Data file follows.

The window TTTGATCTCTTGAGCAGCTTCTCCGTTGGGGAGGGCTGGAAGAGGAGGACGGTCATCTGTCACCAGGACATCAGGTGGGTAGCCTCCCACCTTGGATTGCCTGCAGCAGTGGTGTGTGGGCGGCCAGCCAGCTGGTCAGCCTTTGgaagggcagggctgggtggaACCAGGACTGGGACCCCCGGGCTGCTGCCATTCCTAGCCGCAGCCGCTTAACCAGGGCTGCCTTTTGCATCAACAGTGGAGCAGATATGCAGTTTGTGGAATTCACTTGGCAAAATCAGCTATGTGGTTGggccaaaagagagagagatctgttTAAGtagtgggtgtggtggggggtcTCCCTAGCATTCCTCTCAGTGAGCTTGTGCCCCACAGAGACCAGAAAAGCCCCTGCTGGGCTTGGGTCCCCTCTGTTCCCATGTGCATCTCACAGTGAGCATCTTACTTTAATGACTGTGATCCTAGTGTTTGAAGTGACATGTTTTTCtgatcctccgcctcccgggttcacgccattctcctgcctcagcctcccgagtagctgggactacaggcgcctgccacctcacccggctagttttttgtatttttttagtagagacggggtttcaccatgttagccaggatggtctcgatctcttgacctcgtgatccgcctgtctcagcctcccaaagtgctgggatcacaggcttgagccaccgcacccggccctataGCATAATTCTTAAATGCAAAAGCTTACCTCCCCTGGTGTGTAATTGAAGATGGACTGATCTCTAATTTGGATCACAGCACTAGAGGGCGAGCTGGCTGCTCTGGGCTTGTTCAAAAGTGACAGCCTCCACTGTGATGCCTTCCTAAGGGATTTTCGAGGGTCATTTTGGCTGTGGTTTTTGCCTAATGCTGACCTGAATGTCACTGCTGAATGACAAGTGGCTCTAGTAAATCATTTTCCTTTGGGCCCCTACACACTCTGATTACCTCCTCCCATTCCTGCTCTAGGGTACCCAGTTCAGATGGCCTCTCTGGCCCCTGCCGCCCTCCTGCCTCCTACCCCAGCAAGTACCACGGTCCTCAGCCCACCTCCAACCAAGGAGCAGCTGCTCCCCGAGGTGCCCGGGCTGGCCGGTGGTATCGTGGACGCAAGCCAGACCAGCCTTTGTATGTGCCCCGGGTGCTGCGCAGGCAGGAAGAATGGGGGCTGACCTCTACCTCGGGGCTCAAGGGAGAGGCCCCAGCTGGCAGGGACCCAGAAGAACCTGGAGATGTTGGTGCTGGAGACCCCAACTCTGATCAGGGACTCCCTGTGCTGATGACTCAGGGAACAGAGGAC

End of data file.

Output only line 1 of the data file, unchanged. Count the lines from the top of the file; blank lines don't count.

The window TTTGATCTCTTGAGCAGCTTCTCCGTTGGGGAGGGCTGGAAGAGGAGGACGGTCATCTGTCACCAGGACATCAGGTGGGTAGCCTCCCACCTTGGATTGCCTGCAGCAGTGGTGTGTGGGCGGCCAGCCAGCTGGTCAGCCTTTGgaagggcagggctgggtggaACCAGGACTGGGACCCCCGGGCTGCTGCCATTCCTAGCCGCAGCCGCTTAACCAGGGCTGCCTTTTGCATCAACAGTGGAGCAGATATGCAGTTTGTGGAATTCACTTGGCAAAATCAGCTATGTGGTTGggccaaaagagagagagatctgttTAAGtagtgggtgtggtggggggtcTCCCTAGCATTCCTCTCAGTGAGCTTGTGCCCCACAGAGACCAGAAAAGCCCCTGCTGGGCTTGGGTCCCCTCTGTTCCCATGTGCATCTCACAGTGAGCATCTTACTTTAATGACTGTGATCCTAGTGTTTGAAGTGACATGTTTTTCtgatcctccgcctcccgggttcacgccattctcctgcctcagcctcccgagtagctgggactacaggcgcctgccacctcacccggctagttttttgtatttttttagtagagacggggtttcaccatgttagccaggatggtctcgatctcttgacctcgtgatccgcctgtctcagcctcccaaagtgctgggatcacaggcttgagccaccgcacccggccctataGCATAATTCTTAAATGCAAAAGCTTACCTCCCCTGGTGTGTAATTGAAGATGGACTGATCTCTAATTTGGATCACAGCACTAGAGGGCGAGCTGGCTGCTCTGGGCTTGTTCAAAAGTGACAGCCTCCACTGTGATGCCTTCCTAAGGGATTTTCGAGGGTCATTTTGGCTGTGGTTTTTGCCTAATGCTGACCTGAATGTCACTGCTGAATGACAAGTGGCTCTAGTAAATCATTTTCCTTTGGGCCCCTACACACTCTGATTACCTCCTCCCATTCCTGCTCTAGGGTACCCAGTTCAGATGGCCTCTCTGGCCCCTGCCGCCCTCCTGCCTCCTACCCCAGCAAGTACCACGGTCCTCAGCCCACCTCCAACCAAGGAGCAGCTGCTCCCCGAGGTGCCCGGGCTGGCCGGTGGTATCGTGGACGCAAGCCAGACCAGCCTTTGTATGTGCCCCGGGTGCTGCGCAGGCAGGAAGAATGGGGGCTGACCTCTACCTCGGGGCTCAAGGGAGAGGCCCCAGCTGGCAGGGACCCAGAAGAACCTGGAGATGTTGGTGCTGGAGACCCCAACTCTGATCAGGGACTCCCTGTGCTGATGACTCAGGGAACAGAGGAC